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Explore The Amazing Marine Life of Jeddah!

Updated: Jan 31, 2023


The Red Sea's gorgeous marine life can be found in many different locations, making the coastal city of Jeddah one of the most amazing places to go diving and snorkelling. You can engage with the beauty of unadulterated nature in this submerged, pristine, and uninhabited region. You can also find out more about the most exquisite and uncommon marine life there. Going to Jeddah and nearby dive sites means, in a nutshell, going to the seas with the least current exposure, the ones with the highest salinity at 35%, as well as the ones that are most beneficial to blood circulation, and taking advantage of the warmth of the water that is unavailable in any city in the world because the Red Sea region is extremely hot.


So, Where Can You Dive In The Beautiful Red Sea?


Swim with Sharks in Sharm Obhur

Sharm Obhur, one of Jeddah's top diving locations, is situated in the city's center north neighborhood, close to the opulent resort of Bhadur. Make sure you won't be diving alone because you'll have a group of adorable turtles nearby, as well as lionfish and eels, and the deeper you go, the more fish and unusual species you'll find! The "Nemo" clownfish and the unusual bull shark are two examples.



Dive near Shipwreck Island

The world's most well-known ship wreckage may be found on the island of Abu Tair, which is southwest of Jeddah. It is all that is left of the Greek Staphonos, popularly known as the "Cable Wreck," which sank in 1978 and was mostly carrying cables, fences, and enormous steel beams. And despite the abundance of marine debris, whitetip sharks, goatfish, and blue-spotted rays can still be observed swimming around shipwrecks that are like dazzling candles.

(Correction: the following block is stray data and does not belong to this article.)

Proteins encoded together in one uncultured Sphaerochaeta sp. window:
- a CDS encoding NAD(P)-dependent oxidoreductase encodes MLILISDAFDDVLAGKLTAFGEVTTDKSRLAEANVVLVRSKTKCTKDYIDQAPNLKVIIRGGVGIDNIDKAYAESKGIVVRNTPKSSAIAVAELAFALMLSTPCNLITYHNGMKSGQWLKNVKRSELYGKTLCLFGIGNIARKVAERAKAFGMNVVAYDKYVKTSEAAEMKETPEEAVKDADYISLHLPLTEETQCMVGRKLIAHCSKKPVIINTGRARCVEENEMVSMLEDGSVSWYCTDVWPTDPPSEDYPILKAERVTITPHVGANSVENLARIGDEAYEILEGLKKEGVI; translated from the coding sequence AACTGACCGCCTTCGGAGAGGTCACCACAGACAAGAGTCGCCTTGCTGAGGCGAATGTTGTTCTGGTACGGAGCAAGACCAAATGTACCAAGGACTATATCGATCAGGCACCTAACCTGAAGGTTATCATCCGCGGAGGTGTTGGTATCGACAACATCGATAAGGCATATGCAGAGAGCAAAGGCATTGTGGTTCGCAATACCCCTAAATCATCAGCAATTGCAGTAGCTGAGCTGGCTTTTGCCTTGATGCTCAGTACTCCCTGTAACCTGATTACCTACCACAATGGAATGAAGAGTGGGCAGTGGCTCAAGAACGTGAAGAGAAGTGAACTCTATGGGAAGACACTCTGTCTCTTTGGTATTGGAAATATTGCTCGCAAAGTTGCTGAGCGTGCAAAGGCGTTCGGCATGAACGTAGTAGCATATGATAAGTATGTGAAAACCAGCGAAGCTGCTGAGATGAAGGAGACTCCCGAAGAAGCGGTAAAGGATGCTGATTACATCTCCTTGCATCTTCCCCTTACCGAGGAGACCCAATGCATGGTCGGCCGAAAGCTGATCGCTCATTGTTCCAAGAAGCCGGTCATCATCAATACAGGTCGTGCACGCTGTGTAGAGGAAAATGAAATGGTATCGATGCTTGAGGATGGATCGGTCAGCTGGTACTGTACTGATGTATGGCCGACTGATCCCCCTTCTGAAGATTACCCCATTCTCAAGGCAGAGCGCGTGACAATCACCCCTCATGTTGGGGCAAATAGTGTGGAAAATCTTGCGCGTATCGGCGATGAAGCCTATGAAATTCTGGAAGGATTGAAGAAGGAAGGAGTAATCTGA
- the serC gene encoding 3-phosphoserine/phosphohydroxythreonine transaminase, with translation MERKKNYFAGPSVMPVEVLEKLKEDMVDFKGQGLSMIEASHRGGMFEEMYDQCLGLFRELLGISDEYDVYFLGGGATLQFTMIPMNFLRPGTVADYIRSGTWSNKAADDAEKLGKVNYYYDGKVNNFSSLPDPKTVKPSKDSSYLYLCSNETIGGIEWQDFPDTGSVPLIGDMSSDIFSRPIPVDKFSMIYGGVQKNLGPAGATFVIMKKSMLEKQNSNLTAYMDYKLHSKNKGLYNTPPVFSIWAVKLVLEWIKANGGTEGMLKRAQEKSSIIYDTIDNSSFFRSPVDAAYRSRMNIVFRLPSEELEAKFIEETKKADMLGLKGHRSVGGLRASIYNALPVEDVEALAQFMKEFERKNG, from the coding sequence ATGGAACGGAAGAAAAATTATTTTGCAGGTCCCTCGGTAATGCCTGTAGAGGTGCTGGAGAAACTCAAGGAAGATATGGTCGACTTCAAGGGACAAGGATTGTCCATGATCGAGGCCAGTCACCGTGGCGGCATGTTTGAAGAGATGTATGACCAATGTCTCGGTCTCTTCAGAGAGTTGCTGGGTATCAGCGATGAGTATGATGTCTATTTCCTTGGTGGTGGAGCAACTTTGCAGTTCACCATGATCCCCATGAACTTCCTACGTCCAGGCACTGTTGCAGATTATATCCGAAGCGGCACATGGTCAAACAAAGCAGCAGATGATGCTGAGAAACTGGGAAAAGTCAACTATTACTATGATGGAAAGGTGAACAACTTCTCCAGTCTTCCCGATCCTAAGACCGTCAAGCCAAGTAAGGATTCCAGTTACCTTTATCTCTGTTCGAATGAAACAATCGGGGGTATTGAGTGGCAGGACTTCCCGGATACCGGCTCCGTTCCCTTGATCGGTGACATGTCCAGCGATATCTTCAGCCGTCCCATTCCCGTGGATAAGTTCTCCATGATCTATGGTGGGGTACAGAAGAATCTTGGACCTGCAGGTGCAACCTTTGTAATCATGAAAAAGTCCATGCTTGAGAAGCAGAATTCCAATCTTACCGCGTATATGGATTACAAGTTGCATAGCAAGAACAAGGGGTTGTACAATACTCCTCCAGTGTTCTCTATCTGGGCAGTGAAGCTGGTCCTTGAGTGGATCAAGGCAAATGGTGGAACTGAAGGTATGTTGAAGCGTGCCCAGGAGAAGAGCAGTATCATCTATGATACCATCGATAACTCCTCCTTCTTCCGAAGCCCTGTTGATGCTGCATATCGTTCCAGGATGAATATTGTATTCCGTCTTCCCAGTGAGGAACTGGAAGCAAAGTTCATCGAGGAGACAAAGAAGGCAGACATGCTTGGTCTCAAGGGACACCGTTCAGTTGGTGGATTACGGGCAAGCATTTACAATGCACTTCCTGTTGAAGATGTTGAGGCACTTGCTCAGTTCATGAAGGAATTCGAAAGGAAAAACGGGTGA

Wreck Dive in Aby Faramish

Reaching the coast exactly in front of this massive reef, which runs for about 40 kilometers, will require a two-hour vehicle ride. The power supply room, the captain's apartments, and the now-empty cargo room are among the many parts of the wreck that are still largely intact. Today, only tuna, blue-spotted rays, whitetip sharks, and snappers live there. One of the most well-known features is a toilet that divers like to pose on, as well as the wreck's propeller, which is now entirely covered in vibrant coral.


 

Here are some more facts about Red Sea Diving!


Diving is a tremendously popular sport around the world, with origins dating back to ancient Greece. But what makes scuba diving in Saudi Arabia’s Red Sea special?

● The Red Sea is about 35 percent saltier than other seas, and this salinity is associated with health benefits such as improved circulation.

● It is home to more than 1,200 species of fish, nearly 20 percent of which are found only in the Red Sea.

● The sea is home to the fastest fish in the world: the solitary sailfish, an extremely rare fish that can swim up to more than 109 kilometers per hour.

● With the year-round sun, divers don’t have to worry about the water being too cold. Surface water temperatures around Jeddah range from the high 70s Fahrenheit in winter to the high 80s in summer.

● Each summer since 2017, a Women’s Dive Day has taken place on the Red Sea.


Explore Here for more information!

 

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